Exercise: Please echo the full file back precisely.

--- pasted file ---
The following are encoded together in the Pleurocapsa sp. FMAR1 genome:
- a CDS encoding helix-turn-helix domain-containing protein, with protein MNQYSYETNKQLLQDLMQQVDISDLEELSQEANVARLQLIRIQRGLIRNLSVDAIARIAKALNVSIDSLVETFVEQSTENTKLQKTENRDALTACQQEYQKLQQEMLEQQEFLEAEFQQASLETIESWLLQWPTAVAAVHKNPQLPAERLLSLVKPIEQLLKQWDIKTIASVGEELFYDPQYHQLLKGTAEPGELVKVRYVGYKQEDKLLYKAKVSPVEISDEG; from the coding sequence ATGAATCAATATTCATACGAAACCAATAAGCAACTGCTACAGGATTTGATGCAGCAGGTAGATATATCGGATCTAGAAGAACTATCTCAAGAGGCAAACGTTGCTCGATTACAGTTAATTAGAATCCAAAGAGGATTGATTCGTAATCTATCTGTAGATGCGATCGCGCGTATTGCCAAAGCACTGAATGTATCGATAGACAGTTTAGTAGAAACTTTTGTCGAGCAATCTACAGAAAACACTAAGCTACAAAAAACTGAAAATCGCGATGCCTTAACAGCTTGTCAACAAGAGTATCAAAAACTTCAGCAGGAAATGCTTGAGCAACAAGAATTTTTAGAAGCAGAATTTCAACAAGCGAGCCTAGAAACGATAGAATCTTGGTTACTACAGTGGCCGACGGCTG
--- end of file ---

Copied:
The following are encoded together in the Pleurocapsa sp. FMAR1 genome:
- a CDS encoding helix-turn-helix domain-containing protein, with protein MNQYSYETNKQLLQDLMQQVDISDLEELSQEANVARLQLIRIQRGLIRNLSVDAIARIAKALNVSIDSLVETFVEQSTENTKLQKTENRDALTACQQEYQKLQQEMLEQQEFLEAEFQQASLETIESWLLQWPTAVAAVHKNPQLPAERLLSLVKPIEQLLKQWDIKTIASVGEELFYDPQYHQLLKGTAEPGELVKVRYVGYKQEDKLLYKAKVSPVEISDEG; from the coding sequence ATGAATCAATATTCATACGAAACCAATAAGCAACTGCTACAGGATTTGATGCAGCAGGTAGATATATCGGATCTAGAAGAACTATCTCAAGAGGCAAACGTTGCTCGATTACAGTTAATTAGAATCCAAAGAGGATTGATTCGTAATCTATCTGTAGATGCGATCGCGCGTATTGCCAAAGCACTGAATGTATCGATAGACAGTTTAGTAGAAACTTTTGTCGAGCAATCTACAGAAAACACTAAGCTACAAAAAACTGAAAATCGCGATGCCTTAACAGCTTGTCAACAAGAGTATCAAAAACTTCAGCAGGAAATGCTTGAGCAACAAGAATTTTTAGAAGCAGAATTTCAACAAGCGAGCCTAGAAACGATAGAATCTTGGTTACTACAGTGGCCGACGGCTG